Everything You Need To Know About The 2020 HSA Contribution Limits

Category: Finances | By Hayley Phillips | 3 minute read | Updated Oct 22, 2019
Everything You Need To Know About The 2020 HSA Contribution Limits

Health Savings Accounts are a flexible option for out of pocket expenses. Since 2011, HSAs have seen a rise in popularity, growing from 6.76 million accounts to more than 22 million in 2018. 2016-2017 alone saw a 9% increase in HSA enrollment.

Each new year brings changes to the maximum amount that can be contributed to HSA accounts. Don’t let upcoming changes to 2020 HSA contribution limits catch you off guard. 

The IRS has increased the limit on HSA contributions next year for both individual coverage and family coverage. 2020 is only a few months away, so why not refresh your HSA knowledge basics now and catch up on next year’s changes before they go into effect in the coming year?

Back to Basics

The ins and outs of health savings accounts are complex and far lengthier than what we can cover here, but it is always good to have a refresher on the basics.

A health savings account (HSA) is a tax-favored savings account created for the purpose of paying medical expenses. They’re 100% tax-deductible, and withdrawals made to cover expenses are never taxed. Interest earned on contributions is also tax-deferred, and tax-free if used to pay for medical expenses.

To qualify to contribute to a health savings account, you must have a health insurance policy with a deductible of at least $1,350 for single coverage or $2,700 for family coverage. This is known as a high-deductible health plan.

2020 HSA Contribution Limits

For an individual with a high-deductible health plan, their employer, spouse, or loved ones can contribute to their HSA completely tax-free. In most cases, these contributions come in the form of a payroll deduction, but contributions from take-home pay can be made as well.

All qualifying contributions reduce an individual’s taxable income and count toward an annual contribution limit. Employer contributions are included in these limits as well.

These contribution limits are adjusted each year to account for inflation. 

Know Your Plan

When it comes to HSA accounts, it is best to get an HSA-eligible high deductible plan through an employer. Employers typically have a specific HSA provider that contributes to the account through payroll deductions. 

This is best because payroll deductions are typically exempt from social security and medicare taxes.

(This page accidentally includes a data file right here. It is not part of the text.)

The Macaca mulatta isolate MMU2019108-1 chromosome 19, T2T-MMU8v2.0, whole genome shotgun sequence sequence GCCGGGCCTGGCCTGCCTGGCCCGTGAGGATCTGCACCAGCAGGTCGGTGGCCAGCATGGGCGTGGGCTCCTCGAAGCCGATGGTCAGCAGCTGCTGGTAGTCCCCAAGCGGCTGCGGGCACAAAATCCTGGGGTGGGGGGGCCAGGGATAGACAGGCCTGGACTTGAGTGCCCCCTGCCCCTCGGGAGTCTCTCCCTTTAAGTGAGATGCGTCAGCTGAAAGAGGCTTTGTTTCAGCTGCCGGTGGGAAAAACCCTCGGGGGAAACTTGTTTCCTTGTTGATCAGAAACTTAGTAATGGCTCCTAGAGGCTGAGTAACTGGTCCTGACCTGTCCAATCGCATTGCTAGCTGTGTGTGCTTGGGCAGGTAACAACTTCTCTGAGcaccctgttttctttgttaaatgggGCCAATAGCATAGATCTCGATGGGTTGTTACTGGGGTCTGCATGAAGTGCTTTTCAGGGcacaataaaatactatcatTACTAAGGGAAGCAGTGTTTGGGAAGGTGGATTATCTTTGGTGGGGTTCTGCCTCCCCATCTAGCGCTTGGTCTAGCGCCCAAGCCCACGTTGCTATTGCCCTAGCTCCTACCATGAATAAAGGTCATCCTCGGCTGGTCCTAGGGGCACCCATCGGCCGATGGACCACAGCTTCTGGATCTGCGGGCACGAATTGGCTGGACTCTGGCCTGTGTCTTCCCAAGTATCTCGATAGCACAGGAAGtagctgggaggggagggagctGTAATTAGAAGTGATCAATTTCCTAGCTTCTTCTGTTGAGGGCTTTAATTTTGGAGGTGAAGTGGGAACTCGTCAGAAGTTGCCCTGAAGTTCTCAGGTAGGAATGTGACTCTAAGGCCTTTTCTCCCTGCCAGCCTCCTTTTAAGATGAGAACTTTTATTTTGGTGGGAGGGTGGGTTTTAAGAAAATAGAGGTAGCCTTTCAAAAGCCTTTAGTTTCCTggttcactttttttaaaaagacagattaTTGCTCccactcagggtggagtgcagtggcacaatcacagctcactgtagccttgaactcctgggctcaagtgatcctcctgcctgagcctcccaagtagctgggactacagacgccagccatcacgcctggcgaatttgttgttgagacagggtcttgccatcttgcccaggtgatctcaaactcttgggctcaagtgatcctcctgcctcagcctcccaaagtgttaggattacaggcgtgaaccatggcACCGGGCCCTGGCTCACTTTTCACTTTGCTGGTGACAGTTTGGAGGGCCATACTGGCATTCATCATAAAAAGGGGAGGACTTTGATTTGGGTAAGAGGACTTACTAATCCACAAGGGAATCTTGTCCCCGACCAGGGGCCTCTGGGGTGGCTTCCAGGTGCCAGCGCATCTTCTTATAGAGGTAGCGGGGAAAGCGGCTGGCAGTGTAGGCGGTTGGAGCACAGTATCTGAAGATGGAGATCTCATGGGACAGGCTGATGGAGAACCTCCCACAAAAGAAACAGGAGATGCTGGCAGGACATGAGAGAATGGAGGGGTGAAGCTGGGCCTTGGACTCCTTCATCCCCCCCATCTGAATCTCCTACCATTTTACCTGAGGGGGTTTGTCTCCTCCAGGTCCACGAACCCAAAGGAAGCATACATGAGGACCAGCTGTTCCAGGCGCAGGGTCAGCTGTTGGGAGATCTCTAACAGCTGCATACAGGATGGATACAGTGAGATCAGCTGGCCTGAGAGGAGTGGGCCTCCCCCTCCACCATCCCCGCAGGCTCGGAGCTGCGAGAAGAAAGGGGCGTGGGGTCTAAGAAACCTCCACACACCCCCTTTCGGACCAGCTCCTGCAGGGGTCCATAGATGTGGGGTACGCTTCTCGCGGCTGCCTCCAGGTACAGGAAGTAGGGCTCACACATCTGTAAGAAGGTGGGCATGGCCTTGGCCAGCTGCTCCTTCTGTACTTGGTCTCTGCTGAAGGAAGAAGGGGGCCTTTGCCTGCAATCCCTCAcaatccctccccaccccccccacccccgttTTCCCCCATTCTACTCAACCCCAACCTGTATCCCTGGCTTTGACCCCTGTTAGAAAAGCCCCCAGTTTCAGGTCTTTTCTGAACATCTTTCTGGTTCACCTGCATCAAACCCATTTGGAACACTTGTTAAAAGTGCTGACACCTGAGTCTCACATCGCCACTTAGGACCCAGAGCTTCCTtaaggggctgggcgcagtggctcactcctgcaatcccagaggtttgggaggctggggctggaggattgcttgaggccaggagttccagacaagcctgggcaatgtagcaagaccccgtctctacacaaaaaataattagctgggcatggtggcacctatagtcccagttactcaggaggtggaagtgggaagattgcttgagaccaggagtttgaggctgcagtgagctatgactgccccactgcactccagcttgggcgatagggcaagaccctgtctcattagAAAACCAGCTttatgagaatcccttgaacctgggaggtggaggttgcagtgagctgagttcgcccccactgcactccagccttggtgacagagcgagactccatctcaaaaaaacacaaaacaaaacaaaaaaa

Speaking of Medicare

Anyone enrolled in Medicare by law cannot contribute to an HSA. Any HSA contributions made prior to medicare enrollment, however, can be used for medical expenses.

Age Matters

It is important to remember that anyone age 55 and older can contribute an additional $1,000 to their HSA at the end of each year. This is known as a “catch up” contribution.

If the account holder’s spouse is also 55 or older, both can contribute the additional $1,000 catch up contribution.

With that said, if a spouse is not 55 or older, a separate account must be opened to contribute the additional $1,000.

There are no joint HSA accounts. If the account holder’s spouse has already contributed the maximum amount allowed, the couple must have two accounts to contribute to the maximum possible amount.

So what’s happening in 2020?

Changes to HSA contribution limits are usually announced by the IRS at the start of the year. This means that the changes being put in place in 2020 were announced in May this year.

For individual coverage plans, contribution limits will increase by $50. Those with family coverage will see a limit increase of $100 in the new year. 

Anyone who follows the annual HSA contribution limit changes won’t be surprised by those figures-- they follow the increasing trend that has occurred over the last few years. In 2019 the limit also increased by $50 and $100 dollars for individual and family coverage, respectively. 

2020 HSA Contribution Limits

*source: Discovery Benefits and the IRS 

What is the Max 2020 HSA Contribution?

Bonus contributions for the 55 and older crowd are still $1,000, as those are not impacted by inflation. That means that anyone who qualifies for this “catch up” contribution can contribute a maximum of $4,550 for self-coverage and $8,100 for family coverage.

Stay One Step Ahead

The world of medical expenses and insurance will always be tricky, but knowing your maximum HSA contribution limit will help you stay ahead of the game and plan for the coming year. Remember, HSA contribution limits for 2021 will be announced by the IRS in just a few short months!

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